I really love to sew, but rarely do. 
 This summer, I did manage a few days to whip up a few skirts and blouses for Olivia. 
 Such little items are frugally and easily accomplished with left overs or repurposed articles. 
 My favorite garment ended up to be the little gray wool skirt with a flannel lining. 
 These skirts take about 30 minutes to make start to finish and need no pattern. 
 It is just a simple rectangle measured to the wanted length, then finished with an elastic casing. 
 I also made a flannel lined denim skirt for her that she has already been wearing quite a bit this fall.
Even if one bought fabric from a small one's skirt such as this, 
the cost would likely be less than $5.oo. 
Since I like to thrift shop, I keep my eye out for garments of good quality fabric 
that are on the tag of the day sale. 
 My last trip out I bought a large wool skirt for .99 just for the fabric,
 which can be used for two or three small skirts. 
 Sewing does not always have to be costly.
My grandma sewed this way, and first  introduced me to the idea.
There is a great satisfaction from making
something
out of nothing, 
and even more so if it was done in a frugal way.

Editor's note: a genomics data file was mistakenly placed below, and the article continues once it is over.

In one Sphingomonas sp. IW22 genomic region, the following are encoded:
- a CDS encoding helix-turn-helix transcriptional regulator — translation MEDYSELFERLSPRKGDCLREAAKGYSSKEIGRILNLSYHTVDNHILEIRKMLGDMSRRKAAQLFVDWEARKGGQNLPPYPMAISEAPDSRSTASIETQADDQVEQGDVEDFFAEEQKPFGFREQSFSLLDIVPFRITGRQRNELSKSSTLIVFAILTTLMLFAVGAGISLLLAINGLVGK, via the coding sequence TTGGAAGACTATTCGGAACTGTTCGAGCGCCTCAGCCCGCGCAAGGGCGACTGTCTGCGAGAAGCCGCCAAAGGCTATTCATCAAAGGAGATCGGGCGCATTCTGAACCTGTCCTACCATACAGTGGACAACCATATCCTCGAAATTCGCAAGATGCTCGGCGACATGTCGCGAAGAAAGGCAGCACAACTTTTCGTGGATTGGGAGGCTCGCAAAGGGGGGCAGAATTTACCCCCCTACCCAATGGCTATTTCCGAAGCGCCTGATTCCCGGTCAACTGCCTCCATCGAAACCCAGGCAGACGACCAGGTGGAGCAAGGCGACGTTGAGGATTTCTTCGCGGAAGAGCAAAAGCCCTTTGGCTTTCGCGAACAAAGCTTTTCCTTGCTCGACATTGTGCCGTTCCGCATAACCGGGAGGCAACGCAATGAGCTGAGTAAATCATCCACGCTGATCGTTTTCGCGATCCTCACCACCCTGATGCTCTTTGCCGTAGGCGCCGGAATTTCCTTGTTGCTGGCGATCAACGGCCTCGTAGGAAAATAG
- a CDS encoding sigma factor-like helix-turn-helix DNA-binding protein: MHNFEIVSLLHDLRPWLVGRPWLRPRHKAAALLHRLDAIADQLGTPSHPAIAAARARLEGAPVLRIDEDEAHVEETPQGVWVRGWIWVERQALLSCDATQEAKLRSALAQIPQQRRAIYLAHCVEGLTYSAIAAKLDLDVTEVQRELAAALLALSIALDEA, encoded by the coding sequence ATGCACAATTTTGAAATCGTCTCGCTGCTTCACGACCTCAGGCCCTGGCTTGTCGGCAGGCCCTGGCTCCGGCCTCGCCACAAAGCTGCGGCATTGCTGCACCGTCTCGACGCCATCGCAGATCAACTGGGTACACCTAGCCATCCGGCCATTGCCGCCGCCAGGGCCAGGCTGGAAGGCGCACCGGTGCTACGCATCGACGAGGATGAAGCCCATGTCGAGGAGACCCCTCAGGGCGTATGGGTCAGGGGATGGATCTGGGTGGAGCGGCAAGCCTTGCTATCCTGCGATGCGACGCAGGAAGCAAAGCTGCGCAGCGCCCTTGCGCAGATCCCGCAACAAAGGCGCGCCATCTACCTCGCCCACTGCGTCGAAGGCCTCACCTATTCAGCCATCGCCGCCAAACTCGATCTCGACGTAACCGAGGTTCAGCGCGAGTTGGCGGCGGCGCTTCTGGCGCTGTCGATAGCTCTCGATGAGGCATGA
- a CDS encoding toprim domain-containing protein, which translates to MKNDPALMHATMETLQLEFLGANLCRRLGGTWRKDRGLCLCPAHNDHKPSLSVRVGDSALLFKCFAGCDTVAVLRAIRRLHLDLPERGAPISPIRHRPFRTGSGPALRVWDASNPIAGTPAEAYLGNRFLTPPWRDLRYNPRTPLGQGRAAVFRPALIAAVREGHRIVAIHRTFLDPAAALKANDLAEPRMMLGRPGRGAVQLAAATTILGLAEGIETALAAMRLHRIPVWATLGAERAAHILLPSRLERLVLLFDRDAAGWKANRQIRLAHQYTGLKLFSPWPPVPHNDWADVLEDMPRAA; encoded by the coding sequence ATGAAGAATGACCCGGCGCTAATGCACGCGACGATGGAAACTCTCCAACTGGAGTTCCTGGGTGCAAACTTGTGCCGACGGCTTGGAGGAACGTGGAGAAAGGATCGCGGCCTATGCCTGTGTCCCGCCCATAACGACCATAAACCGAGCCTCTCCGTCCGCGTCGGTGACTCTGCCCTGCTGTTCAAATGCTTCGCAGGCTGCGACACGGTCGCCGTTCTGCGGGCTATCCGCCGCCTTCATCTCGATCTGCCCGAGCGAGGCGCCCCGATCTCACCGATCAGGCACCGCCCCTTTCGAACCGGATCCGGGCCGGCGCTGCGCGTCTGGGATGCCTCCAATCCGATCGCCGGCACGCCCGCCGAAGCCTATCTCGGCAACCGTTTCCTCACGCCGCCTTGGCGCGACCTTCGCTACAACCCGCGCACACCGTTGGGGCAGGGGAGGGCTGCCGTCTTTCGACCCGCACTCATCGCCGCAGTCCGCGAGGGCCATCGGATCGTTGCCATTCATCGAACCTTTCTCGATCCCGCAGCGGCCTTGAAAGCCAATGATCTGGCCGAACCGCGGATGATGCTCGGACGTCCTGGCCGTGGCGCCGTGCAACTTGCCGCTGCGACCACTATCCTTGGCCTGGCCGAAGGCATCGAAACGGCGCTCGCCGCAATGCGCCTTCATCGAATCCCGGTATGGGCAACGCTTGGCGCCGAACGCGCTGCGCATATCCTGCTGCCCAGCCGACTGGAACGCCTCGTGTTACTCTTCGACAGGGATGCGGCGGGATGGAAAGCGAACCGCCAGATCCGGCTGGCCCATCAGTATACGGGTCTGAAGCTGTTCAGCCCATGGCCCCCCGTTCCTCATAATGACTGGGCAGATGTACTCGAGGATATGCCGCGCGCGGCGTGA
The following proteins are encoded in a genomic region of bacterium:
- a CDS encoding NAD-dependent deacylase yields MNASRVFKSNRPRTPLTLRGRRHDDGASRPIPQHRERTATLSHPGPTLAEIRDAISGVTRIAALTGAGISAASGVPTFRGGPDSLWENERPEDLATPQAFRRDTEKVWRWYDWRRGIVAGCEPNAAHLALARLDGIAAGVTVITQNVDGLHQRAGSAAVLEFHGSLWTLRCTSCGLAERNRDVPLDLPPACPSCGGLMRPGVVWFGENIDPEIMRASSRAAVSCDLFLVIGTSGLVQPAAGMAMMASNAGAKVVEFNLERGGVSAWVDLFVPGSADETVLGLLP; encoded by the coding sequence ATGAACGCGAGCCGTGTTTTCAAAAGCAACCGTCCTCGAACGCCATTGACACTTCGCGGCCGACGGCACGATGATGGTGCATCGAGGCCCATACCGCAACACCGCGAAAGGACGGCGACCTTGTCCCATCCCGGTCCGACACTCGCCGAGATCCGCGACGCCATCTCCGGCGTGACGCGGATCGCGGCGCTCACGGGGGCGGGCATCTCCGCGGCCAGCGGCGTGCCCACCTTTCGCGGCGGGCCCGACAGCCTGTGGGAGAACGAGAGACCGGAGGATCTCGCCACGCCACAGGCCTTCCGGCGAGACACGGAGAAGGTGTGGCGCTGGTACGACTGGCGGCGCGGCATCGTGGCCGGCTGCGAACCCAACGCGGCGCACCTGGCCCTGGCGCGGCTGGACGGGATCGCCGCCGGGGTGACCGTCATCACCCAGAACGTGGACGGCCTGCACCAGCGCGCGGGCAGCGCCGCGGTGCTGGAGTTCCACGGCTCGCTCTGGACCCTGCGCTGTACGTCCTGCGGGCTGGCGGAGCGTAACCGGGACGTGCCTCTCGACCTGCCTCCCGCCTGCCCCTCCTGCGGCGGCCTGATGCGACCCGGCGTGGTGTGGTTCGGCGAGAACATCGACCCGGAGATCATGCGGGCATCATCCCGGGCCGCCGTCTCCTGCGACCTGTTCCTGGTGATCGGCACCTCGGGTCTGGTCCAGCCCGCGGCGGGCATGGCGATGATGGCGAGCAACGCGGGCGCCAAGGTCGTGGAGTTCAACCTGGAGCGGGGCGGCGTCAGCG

For girls, dresses can be difficult to find, 
more so the older they get.
 Mothers often ask me where we find our dresses. 
Thrifting or yard sales often provide a variety of showy dresses for special events and church,
 but for everyday,
 I favor Land's End long sleeve knit print dresses.  
These dresses are comfortable, of good quality so they wear well,
 and they have that wholesome look that I really prefer to see on our girls. 
 We have done well finding ours on ebay.
I should also say that we always pray over our family's needs before we begin shopping, 
and God is so good to meet those needs time and time again.


Over the years, we have come to realize that high quality clothes last,
 and can be passed down still looking good from one child to the next.
  When Joe was a little tike, 
we bought him a new pair of Carhardt Overalls.
 Joe wore them, 
then Jim,
 then Ben, 
as well as Bethany,
 and now Gabe.
  They still look good.